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Meal plans and grocery lists, the cycle never ends. While some of your foods may come from carefully cultivated seeds or seedlings planted in your garden , did you know that you can grow food from food? You have probably heard that romaine lettuce regenerates easily if the base is placed in water, or that basil and cilantro cuttings will turn into entire plants, but there are many, many more foods that will grow from your kitchen scraps. Here’s a highlight reel. Bon appetit! Garlic Growing your own garlic is easy as well as rewarding. Start with a healthy bulb of your favorite varietal. Separate the bulb into individual cloves. Then place each clove into the soil with the pointy end facing upward. Allow 4 to 6 inches between each clove for a bulb to form. Cloves should go into the ground in the fall, before the first frost, and will be ready to harvest in the spring. After harvest, hang dry the entire stalk. You can braid stalks together for compact storage. During the winter and summer months, you can plant cloves indoors and enjoy the garlic greens, but don’t expect bulbs to form in these conditions. Related: 6 surprising uses for garlic you probably didn’t know about Peppers Seeds from both sweet peppers (red, green, yellow and orange) and hot peppers (jalapeno, habanero) can be dried and used in the garden next season. Be sure to choose seeds from healthy, non-hybrid plants for the best chance of success. Remove the seeds from a well-matured fruit and lay them out to dry. Store dried seeds in a cool location, like your refrigerator, and be sure to label the jar. In late spring or early summer, plant your seeds in soil. Thin and replant once they grow a few inches high. Tomatoes Tomato plants often have issues with bacteria, so make sure you choose fruit from very healthy plants and allow the fruit to ripen completely before harvesting the seeds. Once ripe, scoop out the seeds along with the gel that surrounds it. Place the seeds into a jar with some water. Stir the mixture twice each day until the mixture ferments. Around day five, the seeds will sink to the bottom of the jar. When this happens, pour off the liquid, rinse the seeds and dry them spread out on paper towels or cloth. Store the same way as for peppers. Peas and beans Again, this is a situation of harvesting the seed for your next harvest , saving you the cost of purchasing new seeds or plants. Wait until peas or beans are very dry and turn brown on the plant before harvesting. You should hear the seeds rattle inside the pod. After removing the entire pod from the plant, lay it to dry for at least two weeks. At this point, you can remove the seeds or leave the entire pod intact and remove the seeds when planting season arrives. Potatoes Some argue that potatoes need to be grown from potato starts specific to the purpose. However, any backyard gardener knows that if left alone for an extra week, those potatoes in the drawer will sprout voluntarily. To grow your own potatoes, cut your sprouting potatoes into large chunks, about two inches around, and leave them to dry out for a few days. In early spring, drop the chunks into the soil for harvest in mid-summer. Barrels or large pots work well for creating layers of potatoes in a compact space. Related: How to grow an avocado tree from an avocado pit Strawberries This one takes a little patience, because strawberry seeds are very small. You may not have even realized that the little seeds on the outside of the berry can produce more plants. To harvest the seeds, use tweezers. Alternately, you can “peel” the outer layer off the strawberry. Place the peel or seeds in soil and cover lightly with more soil. Place in a sunny windowsill and water regularly until the starts emerge from the dirt and are ready for transplanting outdoors. Turmeric You may have heard how easy it is to grow your own ginger, so it’s not surprising the turmeric will grow using the same technique. As rhizomes, the large bulbs divide and regenerate well. The trick is to plant the root sideways, which may feel contrary to what you’re used to. Turmeric naturally grows best in tropical locations, so it will probably perform best indoors across most of the United States; it will be happiest at 75-80 degrees. Plant the root in soil, water frequently and allow it a few months to mature. Harvest when it begins to dry out. Pumpkins If you’ve ever thrown a pumpkin into a  compost  pile, you’ve probably seen a plant shoot out of the ground some months later. Grow your own pumpkins (on purpose) by drying a few seeds from last year’s jack-o-lantern. Create a dirt mound in your garden and plant the seeds well spaced apart, or thin the plants once they pop through the soil. Pineapples When you think pineapple, you probably envision tall, swaying palm trees and tropical breezes, but it is possible to turn one pineapple into another in the comfort of your home. Cut the top off of a healthy pineapple and prop it above a container filled with water. You want it to hover rather than float — toothpicks can help with this. Keep the water level consistent until you see roots begin to form. At this point, transplant your pineapple into potting soil. Fruit trees It does take a long-term commitment, but apple, nectarine, peach, plum, apricot, cherry and even lemon trees will grow from seed. Simply save seeds from healthy, non-hybrid fruits. Dry them thoroughly, and plant them in quality soil in an area that receives direct sunlight. For the best results, plant a few of each type of tree next to each other. Images via Manfred Richter , Vinson Tan , Efraimstochter ,  Christer Mårtensson , Arut Thongsombut , Franck Barske , Hans Braxmeier ,  Pexels and Shutterstock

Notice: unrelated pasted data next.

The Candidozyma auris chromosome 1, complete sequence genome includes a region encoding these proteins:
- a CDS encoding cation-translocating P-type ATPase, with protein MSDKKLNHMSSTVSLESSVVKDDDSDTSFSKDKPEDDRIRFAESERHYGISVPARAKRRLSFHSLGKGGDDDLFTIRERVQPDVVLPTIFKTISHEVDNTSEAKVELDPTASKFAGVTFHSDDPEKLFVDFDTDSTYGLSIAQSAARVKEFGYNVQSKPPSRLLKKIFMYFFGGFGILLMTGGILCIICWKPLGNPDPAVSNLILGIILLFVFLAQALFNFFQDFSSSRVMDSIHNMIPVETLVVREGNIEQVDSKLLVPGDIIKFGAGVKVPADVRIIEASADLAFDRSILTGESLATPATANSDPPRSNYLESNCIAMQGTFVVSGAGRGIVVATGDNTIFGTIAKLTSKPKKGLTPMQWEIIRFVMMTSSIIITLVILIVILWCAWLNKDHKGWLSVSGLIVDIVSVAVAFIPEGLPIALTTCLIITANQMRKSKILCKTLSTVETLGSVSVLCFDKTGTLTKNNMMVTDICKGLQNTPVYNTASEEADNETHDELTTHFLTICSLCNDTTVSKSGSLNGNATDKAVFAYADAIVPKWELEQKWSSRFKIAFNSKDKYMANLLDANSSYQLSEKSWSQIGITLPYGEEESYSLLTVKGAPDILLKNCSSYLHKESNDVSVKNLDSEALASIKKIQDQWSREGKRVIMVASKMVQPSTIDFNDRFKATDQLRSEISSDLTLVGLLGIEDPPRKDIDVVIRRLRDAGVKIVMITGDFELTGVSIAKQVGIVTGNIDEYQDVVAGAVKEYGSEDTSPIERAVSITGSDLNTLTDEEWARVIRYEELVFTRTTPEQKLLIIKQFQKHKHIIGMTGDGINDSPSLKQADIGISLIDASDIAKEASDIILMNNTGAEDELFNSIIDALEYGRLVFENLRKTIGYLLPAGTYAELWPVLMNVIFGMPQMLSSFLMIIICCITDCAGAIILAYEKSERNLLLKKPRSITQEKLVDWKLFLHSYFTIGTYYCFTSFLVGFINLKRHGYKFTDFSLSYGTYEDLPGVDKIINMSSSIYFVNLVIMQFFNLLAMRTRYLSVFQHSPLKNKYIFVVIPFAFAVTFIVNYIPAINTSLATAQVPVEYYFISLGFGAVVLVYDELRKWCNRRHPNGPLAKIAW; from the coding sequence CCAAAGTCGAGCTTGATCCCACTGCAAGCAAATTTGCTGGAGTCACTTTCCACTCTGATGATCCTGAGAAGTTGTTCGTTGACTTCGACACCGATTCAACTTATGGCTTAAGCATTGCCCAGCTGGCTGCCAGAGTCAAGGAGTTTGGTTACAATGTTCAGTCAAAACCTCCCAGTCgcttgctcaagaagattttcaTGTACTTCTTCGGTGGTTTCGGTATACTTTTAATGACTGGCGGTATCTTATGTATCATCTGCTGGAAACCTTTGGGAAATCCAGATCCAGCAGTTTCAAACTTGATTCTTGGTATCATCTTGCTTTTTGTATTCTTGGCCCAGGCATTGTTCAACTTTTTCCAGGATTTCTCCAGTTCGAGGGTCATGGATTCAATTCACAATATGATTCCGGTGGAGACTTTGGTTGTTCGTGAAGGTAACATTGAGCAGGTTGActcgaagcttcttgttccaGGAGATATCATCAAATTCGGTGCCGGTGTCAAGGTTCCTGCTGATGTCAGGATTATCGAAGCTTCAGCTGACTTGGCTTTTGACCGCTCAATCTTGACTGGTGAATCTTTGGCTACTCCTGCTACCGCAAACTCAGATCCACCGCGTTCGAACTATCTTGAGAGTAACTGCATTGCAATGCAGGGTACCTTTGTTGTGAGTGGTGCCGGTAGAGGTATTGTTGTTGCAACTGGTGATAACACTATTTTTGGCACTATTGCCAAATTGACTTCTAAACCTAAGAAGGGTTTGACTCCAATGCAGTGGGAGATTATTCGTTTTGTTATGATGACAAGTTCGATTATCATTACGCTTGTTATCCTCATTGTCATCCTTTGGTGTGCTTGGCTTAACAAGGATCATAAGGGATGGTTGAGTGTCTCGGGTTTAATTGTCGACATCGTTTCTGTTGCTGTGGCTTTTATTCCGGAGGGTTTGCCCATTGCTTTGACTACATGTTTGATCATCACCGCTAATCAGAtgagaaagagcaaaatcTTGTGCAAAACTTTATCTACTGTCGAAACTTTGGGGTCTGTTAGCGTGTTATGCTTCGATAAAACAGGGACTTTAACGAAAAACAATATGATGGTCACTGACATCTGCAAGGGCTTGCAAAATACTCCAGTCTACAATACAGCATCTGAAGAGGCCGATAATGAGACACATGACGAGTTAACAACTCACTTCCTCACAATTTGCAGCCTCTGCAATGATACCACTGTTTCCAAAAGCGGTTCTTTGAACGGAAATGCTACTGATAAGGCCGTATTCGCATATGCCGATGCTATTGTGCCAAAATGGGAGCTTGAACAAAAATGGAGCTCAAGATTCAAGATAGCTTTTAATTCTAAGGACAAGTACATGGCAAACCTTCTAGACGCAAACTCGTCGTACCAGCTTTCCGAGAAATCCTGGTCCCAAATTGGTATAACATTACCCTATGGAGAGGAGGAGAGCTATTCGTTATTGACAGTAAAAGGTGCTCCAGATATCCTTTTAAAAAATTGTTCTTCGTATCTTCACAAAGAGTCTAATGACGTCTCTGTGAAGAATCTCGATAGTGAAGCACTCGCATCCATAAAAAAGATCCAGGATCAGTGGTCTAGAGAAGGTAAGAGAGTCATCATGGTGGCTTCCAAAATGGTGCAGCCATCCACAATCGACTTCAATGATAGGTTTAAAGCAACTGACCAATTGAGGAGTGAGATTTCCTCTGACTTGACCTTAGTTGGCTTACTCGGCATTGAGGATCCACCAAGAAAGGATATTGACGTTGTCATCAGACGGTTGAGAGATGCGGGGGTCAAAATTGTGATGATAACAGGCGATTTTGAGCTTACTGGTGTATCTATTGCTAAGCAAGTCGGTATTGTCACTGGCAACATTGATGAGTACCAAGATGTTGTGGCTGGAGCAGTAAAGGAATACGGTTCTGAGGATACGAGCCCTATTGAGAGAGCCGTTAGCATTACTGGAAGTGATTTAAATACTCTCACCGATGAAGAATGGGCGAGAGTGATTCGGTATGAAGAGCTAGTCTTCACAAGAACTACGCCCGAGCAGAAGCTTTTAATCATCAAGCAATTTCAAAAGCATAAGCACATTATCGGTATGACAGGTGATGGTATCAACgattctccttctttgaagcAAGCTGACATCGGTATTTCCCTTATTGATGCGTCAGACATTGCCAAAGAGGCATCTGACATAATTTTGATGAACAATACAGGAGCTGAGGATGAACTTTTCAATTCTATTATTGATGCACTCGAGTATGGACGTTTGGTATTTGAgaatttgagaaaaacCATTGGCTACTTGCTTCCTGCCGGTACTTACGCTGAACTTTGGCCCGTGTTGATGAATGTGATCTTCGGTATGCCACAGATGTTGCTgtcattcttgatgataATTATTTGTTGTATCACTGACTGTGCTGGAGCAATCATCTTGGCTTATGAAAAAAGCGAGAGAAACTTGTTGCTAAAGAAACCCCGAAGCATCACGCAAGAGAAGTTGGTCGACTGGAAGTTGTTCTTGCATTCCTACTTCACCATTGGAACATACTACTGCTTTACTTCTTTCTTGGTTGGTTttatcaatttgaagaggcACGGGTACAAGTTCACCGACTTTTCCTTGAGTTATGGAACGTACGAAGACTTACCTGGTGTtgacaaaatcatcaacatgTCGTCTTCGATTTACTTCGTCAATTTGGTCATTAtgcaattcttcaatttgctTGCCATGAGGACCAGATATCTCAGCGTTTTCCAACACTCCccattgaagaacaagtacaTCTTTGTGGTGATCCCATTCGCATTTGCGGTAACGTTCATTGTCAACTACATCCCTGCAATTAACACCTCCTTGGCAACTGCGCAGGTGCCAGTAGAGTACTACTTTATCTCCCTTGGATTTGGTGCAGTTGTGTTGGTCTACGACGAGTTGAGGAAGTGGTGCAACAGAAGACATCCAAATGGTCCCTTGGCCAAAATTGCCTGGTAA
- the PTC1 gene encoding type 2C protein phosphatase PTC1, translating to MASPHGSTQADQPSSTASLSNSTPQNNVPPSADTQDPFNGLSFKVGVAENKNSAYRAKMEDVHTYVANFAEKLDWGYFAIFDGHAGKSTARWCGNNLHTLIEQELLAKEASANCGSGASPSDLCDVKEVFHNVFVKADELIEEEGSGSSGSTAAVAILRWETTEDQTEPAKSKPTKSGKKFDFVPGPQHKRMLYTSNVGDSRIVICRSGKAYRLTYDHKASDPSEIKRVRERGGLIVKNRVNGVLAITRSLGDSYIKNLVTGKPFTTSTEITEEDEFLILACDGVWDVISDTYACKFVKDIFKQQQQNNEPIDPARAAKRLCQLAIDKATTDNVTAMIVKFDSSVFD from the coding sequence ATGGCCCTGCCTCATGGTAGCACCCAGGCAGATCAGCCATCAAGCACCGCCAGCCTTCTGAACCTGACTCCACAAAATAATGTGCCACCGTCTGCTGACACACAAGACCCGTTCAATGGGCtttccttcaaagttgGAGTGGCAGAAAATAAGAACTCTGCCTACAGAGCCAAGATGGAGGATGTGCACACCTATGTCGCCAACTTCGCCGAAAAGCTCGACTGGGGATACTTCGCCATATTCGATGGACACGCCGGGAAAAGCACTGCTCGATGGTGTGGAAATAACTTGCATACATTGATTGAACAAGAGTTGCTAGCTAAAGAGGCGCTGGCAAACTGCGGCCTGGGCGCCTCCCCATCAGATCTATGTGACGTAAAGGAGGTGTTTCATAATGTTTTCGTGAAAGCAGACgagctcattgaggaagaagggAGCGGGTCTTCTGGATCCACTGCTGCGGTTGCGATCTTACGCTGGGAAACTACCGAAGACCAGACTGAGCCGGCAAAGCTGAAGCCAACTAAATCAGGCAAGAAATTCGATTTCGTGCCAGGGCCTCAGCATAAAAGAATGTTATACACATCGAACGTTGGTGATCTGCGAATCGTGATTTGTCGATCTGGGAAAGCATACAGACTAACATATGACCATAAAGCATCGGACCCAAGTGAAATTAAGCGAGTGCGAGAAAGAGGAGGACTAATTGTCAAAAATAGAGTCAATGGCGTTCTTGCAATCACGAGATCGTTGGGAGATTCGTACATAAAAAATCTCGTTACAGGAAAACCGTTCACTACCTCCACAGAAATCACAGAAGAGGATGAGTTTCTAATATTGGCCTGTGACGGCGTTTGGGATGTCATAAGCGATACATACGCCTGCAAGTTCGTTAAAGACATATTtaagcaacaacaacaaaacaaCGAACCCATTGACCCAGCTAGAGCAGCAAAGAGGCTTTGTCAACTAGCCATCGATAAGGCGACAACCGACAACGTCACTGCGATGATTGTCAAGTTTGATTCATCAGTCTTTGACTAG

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How Do You Recycle an Entire Building?